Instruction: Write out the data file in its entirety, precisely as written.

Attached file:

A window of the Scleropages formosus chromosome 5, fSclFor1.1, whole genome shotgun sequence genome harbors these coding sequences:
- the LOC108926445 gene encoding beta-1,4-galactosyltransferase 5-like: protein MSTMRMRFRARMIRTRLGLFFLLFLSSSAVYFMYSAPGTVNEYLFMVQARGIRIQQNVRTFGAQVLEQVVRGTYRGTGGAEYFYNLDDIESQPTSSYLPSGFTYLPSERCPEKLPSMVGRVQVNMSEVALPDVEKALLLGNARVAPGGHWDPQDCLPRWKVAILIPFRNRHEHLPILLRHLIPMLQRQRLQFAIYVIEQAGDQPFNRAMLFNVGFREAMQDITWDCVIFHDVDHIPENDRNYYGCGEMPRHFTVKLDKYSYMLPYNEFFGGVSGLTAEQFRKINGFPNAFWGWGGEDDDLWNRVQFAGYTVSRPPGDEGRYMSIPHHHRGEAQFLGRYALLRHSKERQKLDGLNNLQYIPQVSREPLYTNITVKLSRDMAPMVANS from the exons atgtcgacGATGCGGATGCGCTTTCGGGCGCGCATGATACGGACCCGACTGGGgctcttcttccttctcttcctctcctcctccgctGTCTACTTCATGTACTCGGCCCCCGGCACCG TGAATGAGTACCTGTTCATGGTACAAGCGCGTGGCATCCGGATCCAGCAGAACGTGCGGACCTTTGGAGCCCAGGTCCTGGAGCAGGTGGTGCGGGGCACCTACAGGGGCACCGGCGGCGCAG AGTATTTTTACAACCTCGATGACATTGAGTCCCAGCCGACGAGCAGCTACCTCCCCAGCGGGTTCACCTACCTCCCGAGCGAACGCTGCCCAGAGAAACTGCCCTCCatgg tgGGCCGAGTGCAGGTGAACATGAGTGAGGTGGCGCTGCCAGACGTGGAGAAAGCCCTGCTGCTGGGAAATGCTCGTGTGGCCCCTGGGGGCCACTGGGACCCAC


A window of the Scleropages formosus chromosome 5, fSclFor1.1, whole genome shotgun sequence genome harbors these coding sequences:
- the LOC108926445 gene encoding beta-1,4-galactosyltransferase 5-like: protein MSTMRMRFRARMIRTRLGLFFLLFLSSSAVYFMYSAPGTVNEYLFMVQARGIRIQQNVRTFGAQVLEQVVRGTYRGTGGAEYFYNLDDIESQPTSSYLPSGFTYLPSERCPEKLPSMVGRVQVNMSEVALPDVEKALLLGNARVAPGGHWDPQDCLPRWKVAILIPFRNRHEHLPILLRHLIPMLQRQRLQFAIYVIEQAGDQPFNRAMLFNVGFREAMQDITWDCVIFHDVDHIPENDRNYYGCGEMPRHFTVKLDKYSYMLPYNEFFGGVSGLTAEQFRKINGFPNAFWGWGGEDDDLWNRVQFAGYTVSRPPGDEGRYMSIPHHHRGEAQFLGRYALLRHSKERQKLDGLNNLQYIPQVSREPLYTNITVKLSRDMAPMVANS from the exons atgtcgacGATGCGGATGCGCTTTCGGGCGCGCATGATACGGACCCGACTGGGgctcttcttccttctcttcctctcctcctccgctGTCTACTTCATGTACTCGGCCCCCGGCACCG TGAATGAGTACCTGTTCATGGTACAAGCGCGTGGCATCCGGATCCAGCAGAACGTGCGGACCTTTGGAGCCCAGGTCCTGGAGCAGGTGGTGCGGGGCACCTACAGGGGCACCGGCGGCGCAG AGTATTTTTACAACCTCGATGACATTGAGTCCCAGCCGACGAGCAGCTACCTCCCCAGCGGGTTCACCTACCTCCCGAGCGAACGCTGCCCAGAGAAACTGCCCTCCatgg tgGGCCGAGTGCAGGTGAACATGAGTGAGGTGGCGCTGCCAGACGTGGAGAAAGCCCTGCTGCTGGGAAATGCTCGTGTGGCCCCTGGGGGCCACTGGGACCCAC